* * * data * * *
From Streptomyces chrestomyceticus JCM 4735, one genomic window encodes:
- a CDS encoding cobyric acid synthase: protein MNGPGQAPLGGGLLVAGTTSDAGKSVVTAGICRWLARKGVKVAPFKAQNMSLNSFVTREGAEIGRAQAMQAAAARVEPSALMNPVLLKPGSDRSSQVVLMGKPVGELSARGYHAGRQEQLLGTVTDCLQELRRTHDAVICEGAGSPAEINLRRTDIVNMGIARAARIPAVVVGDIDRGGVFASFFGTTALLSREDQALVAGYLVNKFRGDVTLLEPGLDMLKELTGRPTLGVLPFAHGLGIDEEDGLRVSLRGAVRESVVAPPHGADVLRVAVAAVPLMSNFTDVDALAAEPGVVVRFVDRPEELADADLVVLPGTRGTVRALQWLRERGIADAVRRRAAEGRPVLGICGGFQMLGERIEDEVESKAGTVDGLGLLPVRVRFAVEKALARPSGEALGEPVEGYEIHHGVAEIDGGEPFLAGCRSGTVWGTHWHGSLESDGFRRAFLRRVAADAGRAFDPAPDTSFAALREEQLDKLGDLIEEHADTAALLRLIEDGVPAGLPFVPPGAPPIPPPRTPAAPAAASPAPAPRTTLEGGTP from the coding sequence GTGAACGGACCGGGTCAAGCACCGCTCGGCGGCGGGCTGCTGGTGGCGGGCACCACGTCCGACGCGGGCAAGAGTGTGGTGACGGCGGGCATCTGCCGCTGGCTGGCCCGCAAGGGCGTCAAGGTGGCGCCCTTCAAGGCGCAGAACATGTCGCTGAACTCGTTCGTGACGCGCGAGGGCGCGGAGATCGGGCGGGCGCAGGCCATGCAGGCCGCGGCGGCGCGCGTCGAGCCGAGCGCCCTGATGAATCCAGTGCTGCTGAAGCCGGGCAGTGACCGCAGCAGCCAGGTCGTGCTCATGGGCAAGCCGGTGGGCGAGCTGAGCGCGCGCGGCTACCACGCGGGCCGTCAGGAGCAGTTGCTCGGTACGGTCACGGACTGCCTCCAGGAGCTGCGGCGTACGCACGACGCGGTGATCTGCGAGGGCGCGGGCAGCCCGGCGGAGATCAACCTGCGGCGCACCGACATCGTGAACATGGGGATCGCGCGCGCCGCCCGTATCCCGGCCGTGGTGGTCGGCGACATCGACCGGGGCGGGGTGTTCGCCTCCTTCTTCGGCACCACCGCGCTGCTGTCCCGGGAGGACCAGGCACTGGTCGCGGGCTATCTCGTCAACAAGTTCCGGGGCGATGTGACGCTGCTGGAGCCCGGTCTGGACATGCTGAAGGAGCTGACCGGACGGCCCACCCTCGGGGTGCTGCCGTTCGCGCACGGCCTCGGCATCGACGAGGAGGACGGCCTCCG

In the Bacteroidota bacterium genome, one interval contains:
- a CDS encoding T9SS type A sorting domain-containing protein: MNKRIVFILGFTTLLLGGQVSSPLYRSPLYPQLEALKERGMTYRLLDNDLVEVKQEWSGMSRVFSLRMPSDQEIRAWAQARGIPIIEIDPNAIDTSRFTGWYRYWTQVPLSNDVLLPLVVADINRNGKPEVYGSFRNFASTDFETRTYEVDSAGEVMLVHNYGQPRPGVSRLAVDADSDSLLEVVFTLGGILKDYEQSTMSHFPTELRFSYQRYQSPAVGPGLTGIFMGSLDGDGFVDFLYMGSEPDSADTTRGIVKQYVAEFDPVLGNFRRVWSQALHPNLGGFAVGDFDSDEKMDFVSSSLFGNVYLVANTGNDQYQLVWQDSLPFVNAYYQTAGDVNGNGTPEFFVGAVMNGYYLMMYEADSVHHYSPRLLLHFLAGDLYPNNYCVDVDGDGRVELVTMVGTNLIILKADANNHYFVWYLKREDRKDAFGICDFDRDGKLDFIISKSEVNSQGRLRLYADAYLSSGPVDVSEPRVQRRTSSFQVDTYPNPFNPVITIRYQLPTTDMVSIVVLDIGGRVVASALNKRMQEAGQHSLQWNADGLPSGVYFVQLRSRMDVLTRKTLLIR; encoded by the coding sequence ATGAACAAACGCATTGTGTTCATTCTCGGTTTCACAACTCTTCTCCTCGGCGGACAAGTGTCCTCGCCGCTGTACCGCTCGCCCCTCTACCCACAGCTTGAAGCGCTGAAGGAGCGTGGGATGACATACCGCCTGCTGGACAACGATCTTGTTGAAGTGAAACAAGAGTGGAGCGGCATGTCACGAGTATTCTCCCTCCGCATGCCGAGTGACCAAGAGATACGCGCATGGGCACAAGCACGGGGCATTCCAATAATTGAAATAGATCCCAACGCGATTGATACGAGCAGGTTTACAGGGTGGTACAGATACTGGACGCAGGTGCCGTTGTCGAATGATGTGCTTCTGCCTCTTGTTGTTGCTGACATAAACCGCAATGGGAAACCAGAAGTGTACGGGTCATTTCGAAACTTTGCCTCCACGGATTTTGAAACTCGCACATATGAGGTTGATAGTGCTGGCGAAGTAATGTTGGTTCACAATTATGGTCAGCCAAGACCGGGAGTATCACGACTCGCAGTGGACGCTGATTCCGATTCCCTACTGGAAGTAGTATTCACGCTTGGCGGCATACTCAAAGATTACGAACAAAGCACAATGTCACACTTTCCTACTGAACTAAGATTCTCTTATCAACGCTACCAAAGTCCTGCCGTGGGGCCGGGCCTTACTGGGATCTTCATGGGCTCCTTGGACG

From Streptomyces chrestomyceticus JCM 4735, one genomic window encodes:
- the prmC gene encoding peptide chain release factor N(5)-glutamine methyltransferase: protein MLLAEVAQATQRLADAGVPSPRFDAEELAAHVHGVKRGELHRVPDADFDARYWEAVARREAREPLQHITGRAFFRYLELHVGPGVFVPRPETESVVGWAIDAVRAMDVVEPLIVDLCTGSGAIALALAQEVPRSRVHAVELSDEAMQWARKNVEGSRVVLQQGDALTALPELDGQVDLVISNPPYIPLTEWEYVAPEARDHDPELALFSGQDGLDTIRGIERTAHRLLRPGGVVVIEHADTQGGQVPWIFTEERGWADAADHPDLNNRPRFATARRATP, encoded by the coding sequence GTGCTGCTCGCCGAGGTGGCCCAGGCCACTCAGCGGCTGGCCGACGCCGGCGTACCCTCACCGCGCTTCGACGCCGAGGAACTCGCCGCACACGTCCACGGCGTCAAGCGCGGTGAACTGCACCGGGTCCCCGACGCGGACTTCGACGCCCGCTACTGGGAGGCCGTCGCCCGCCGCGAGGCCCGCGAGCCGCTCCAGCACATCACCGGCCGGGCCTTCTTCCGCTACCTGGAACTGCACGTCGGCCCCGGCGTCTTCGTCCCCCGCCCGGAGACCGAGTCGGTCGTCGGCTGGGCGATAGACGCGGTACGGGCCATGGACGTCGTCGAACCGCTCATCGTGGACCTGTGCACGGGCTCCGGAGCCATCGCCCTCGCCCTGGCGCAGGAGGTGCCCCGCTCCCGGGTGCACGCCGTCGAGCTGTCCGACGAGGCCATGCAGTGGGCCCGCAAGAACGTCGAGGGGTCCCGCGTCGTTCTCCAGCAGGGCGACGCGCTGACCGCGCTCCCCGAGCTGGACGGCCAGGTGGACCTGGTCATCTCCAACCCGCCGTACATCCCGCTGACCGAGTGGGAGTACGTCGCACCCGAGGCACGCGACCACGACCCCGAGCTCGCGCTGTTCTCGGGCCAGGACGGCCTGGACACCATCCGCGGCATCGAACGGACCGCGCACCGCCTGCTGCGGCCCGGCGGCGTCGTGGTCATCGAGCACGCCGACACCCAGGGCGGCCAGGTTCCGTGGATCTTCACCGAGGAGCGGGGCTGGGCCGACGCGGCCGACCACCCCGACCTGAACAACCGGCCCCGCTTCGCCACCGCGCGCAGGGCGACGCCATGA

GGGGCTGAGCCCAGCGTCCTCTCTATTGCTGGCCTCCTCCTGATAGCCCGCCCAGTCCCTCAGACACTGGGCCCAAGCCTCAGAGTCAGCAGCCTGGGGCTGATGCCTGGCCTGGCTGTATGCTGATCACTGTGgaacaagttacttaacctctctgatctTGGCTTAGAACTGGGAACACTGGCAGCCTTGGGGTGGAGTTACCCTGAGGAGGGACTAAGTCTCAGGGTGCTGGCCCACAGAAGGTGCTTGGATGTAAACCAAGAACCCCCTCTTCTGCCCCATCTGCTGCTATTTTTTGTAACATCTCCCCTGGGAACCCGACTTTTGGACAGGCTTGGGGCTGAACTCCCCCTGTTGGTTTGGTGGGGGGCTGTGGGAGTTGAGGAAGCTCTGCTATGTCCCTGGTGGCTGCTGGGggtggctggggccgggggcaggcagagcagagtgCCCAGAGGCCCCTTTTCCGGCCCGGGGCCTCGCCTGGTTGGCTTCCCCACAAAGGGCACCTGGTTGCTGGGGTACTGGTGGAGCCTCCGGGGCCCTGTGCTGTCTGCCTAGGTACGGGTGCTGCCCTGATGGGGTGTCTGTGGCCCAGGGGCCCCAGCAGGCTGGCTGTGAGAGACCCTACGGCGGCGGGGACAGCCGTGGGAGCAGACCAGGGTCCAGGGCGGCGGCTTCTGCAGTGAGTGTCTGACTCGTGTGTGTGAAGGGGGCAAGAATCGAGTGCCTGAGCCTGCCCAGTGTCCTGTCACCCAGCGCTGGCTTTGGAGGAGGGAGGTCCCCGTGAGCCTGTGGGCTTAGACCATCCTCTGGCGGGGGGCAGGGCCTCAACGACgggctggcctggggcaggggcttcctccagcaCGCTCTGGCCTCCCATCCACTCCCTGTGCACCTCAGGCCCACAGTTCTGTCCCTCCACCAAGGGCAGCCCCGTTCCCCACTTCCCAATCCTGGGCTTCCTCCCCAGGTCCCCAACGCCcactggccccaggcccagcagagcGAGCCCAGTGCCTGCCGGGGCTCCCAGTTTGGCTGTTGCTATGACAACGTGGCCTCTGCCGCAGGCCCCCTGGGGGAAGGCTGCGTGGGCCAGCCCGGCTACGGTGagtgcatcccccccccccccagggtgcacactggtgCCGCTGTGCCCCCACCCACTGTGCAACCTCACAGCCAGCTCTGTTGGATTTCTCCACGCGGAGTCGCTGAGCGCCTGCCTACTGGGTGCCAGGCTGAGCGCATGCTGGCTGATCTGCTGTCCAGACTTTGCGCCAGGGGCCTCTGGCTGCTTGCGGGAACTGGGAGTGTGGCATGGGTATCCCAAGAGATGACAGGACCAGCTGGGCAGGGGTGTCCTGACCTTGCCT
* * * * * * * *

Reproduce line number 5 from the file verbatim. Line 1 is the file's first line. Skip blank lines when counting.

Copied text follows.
From Streptomyces chrestomyceticus JCM 4735, one genomic window encodes: